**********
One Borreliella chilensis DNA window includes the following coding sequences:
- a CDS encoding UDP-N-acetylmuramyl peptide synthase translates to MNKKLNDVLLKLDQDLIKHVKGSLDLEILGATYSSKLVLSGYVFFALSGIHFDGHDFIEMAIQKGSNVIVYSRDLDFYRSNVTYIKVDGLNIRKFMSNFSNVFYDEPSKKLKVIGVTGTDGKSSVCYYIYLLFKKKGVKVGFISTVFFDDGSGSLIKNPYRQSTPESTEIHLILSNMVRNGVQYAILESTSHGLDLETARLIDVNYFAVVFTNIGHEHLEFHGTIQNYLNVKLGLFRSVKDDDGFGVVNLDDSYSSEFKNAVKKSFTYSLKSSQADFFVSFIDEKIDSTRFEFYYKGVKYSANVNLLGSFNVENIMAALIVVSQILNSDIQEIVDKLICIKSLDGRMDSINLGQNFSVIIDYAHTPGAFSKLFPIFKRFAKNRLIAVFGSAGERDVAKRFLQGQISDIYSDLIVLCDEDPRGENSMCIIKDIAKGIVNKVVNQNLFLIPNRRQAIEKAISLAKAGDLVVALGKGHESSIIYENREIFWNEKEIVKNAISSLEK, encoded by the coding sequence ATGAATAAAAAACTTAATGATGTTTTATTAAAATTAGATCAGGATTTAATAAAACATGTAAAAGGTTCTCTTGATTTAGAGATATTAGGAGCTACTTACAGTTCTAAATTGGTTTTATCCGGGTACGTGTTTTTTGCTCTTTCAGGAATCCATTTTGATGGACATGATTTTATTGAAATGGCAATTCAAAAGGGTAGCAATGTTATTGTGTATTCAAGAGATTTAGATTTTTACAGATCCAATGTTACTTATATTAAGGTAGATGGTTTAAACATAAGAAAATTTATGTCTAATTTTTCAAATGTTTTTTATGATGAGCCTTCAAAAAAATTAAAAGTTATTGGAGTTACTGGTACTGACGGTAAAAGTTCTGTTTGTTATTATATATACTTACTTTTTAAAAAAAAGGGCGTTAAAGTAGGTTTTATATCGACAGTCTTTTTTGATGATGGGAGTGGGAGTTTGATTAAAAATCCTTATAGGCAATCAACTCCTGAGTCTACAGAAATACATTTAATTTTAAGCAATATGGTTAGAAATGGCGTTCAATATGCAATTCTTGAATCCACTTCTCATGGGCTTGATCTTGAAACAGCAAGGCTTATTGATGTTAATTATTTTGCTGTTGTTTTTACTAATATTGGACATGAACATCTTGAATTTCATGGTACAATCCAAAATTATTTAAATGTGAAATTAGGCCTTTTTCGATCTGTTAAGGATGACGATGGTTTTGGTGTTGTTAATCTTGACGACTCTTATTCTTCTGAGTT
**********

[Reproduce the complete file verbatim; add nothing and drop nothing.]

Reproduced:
One Borreliella chilensis DNA window includes the following coding sequences:
- a CDS encoding UDP-N-acetylmuramyl peptide synthase translates to MNKKLNDVLLKLDQDLIKHVKGSLDLEILGATYSSKLVLSGYVFFALSGIHFDGHDFIEMAIQKGSNVIVYSRDLDFYRSNVTYIKVDGLNIRKFMSNFSNVFYDEPSKKLKVIGVTGTDGKSSVCYYIYLLFKKKGVKVGFISTVFFDDGSGSLIKNPYRQSTPESTEIHLILSNMVRNGVQYAILESTSHGLDLETARLIDVNYFAVVFTNIGHEHLEFHGTIQNYLNVKLGLFRSVKDDDGFGVVNLDDSYSSEFKNAVKKSFTYSLKSSQADFFVSFIDEKIDSTRFEFYYKGVKYSANVNLLGSFNVENIMAALIVVSQILNSDIQEIVDKLICIKSLDGRMDSINLGQNFSVIIDYAHTPGAFSKLFPIFKRFAKNRLIAVFGSAGERDVAKRFLQGQISDIYSDLIVLCDEDPRGENSMCIIKDIAKGIVNKVVNQNLFLIPNRRQAIEKAISLAKAGDLVVALGKGHESSIIYENREIFWNEKEIVKNAISSLEK, encoded by the coding sequence ATGAATAAAAAACTTAATGATGTTTTATTAAAATTAGATCAGGATTTAATAAAACATGTAAAAGGTTCTCTTGATTTAGAGATATTAGGAGCTACTTACAGTTCTAAATTGGTTTTATCCGGGTACGTGTTTTTTGCTCTTTCAGGAATCCATTTTGATGGACATGATTTTATTGAAATGGCAATTCAAAAGGGTAGCAATGTTATTGTGTATTCAAGAGATTTAGATTTTTACAGATCCAATGTTACTTATATTAAGGTAGATGGTTTAAACATAAGAAAATTTATGTCTAATTTTTCAAATGTTTTTTATGATGAGCCTTCAAAAAAATTAAAAGTTATTGGAGTTACTGGTACTGACGGTAAAAGTTCTGTTTGTTATTATATATACTTACTTTTTAAAAAAAAGGGCGTTAAAGTAGGTTTTATATCGACAGTCTTTTTTGATGATGGGAGTGGGAGTTTGATTAAAAATCCTTATAGGCAATCAACTCCTGAGTCTACAGAAATACATTTAATTTTAAGCAATATGGTTAGAAATGGCGTTCAATATGCAATTCTTGAATCCACTTCTCATGGGCTTGATCTTGAAACAGCAAGGCTTATTGATGTTAATTATTTTGCTGTTGTTTTTACTAATATTGGACATGAACATCTTGAATTTCATGGTACAATCCAAAATTATTTAAATGTGAAATTAGGCCTTTTTCGATCTGTTAAGGATGACGATGGTTTTGGTGTTGTTAATCTTGACGACTCTTATTCTTCTGAGTT